Prioritizing Potential Problem Areas

There’s a very famous quote by President Dwight D. Eisenhower which has led to a truly useful model for dealing with the confluence of urgency and importance: "I have two kinds of problems, the urgent and the important. The urgent are not important, and the important are never urgent." This concept is essential for Product Managers to understand and apply not only in their first 90 days but also throughout their careers. People come to us all the time with things that are “urgent” to them but which are frankly not very important to us in the moment. This quote led to the development of what is referred to as the “Eisenhower Model” of prioritization, which directly applies to the things that we think might inhibit our success in a new organization. The model looks something like this:

We can (and should) apply this model to the things that we think are likely to affect our ability to succeed in the organization -- those things that we deem to be both important and urgent require immediate action, while potential disruptors that we deem to be neither urgent nor important should be set aside until we change our assessment in the future. The use of the “Eisenhower Model” to determine whether action should be taken and who should take it is a great tool for Product Managers throughout their work, but here it serves to focus our efforts on those things that are going to have the biggest impact on us in the near term.

While the “Eisenhower Model” is a great tool, it’s a blunt tool that allows us to quickly create buckets of work -- but even within those buckets, we’ll need to further prioritize our efforts -- there might be 20 things that wind up being both urgent and important, and we can’t possibly take action against all of them at once. If there are more than three or five things in your buckets, you’ll likely want to stack rank them, so that there’s a clear second-level priority beyond just urgency/importance. In doing this, there are a couple often-overlooked considerations that Product Managers should take into account -- let’s call those “time vampires” and “zombie efforts,” for color.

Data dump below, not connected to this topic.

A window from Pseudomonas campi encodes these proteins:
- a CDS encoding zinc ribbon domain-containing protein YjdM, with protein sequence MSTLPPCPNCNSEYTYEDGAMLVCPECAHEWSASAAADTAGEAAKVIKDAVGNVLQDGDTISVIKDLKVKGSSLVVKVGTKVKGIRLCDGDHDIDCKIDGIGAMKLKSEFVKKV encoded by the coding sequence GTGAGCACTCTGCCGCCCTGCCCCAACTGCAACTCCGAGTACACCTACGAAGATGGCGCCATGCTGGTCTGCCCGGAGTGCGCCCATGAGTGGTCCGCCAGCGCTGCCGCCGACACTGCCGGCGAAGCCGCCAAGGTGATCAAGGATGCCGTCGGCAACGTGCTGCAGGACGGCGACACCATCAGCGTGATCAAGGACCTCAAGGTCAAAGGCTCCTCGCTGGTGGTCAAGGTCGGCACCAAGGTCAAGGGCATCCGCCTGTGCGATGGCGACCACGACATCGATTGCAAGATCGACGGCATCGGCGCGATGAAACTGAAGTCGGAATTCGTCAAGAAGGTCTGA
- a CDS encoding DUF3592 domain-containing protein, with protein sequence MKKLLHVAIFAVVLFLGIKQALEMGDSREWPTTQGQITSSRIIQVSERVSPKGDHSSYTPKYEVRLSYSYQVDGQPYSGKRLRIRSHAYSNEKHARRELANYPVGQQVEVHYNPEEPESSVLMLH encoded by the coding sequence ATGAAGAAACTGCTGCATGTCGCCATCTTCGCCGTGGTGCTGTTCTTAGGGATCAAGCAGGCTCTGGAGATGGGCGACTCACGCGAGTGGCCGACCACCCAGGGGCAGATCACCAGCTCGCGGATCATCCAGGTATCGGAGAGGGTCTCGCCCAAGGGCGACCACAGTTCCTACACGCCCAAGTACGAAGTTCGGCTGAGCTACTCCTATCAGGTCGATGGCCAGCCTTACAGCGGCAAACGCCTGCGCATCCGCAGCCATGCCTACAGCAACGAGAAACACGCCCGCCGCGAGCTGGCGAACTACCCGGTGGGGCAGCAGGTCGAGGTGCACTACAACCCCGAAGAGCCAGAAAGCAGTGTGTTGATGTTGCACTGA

Certain people in your organization will, whenever possible, suck your time out from under you. They might be overly chatty, might demand ever-increasing amounts of data and analysis, or constantly engage in extreme cases of “what if” and “devil’s advocate” discussions. These people are the “time vampires” in your organization, and engaging with them without a clear plan and goal in mind will rarely result in solid results. It may take time to figure out who these people are in your organization (though generally they’re pretty obvious), but once you do it’s essential to ensure that you consider these people in your prioritization and planning efforts.

There’s another aspect of organizations that can have devastating impacts on our abilities to understand and protect ourselves from potential impediments to our success -- the “zombie projects” that never truly die but also never really succeed (or fail). In some organizations, you might see Agile or Scrum fall into this bucket, or maybe it’s test-driven development, or possibly “value-based” sales strategies. As a new Product Manager, you won’t necessarily know what these projects might be -- and if we wind up accidentally reviving one of them, we might get stuck in the morass that they usually create. People want the dead to stay dead, and “zombie projects” aren’t likely to help us remove impediments as much as they are to drag us down with them. Be aware of this concept, and as you’re prioritizing the type of impediments you want to tackle, ensure that you’re watching for signs of the living dead projects just waiting to wrap their cold hands around you.

Make a Plan to Tackle Potential Blockers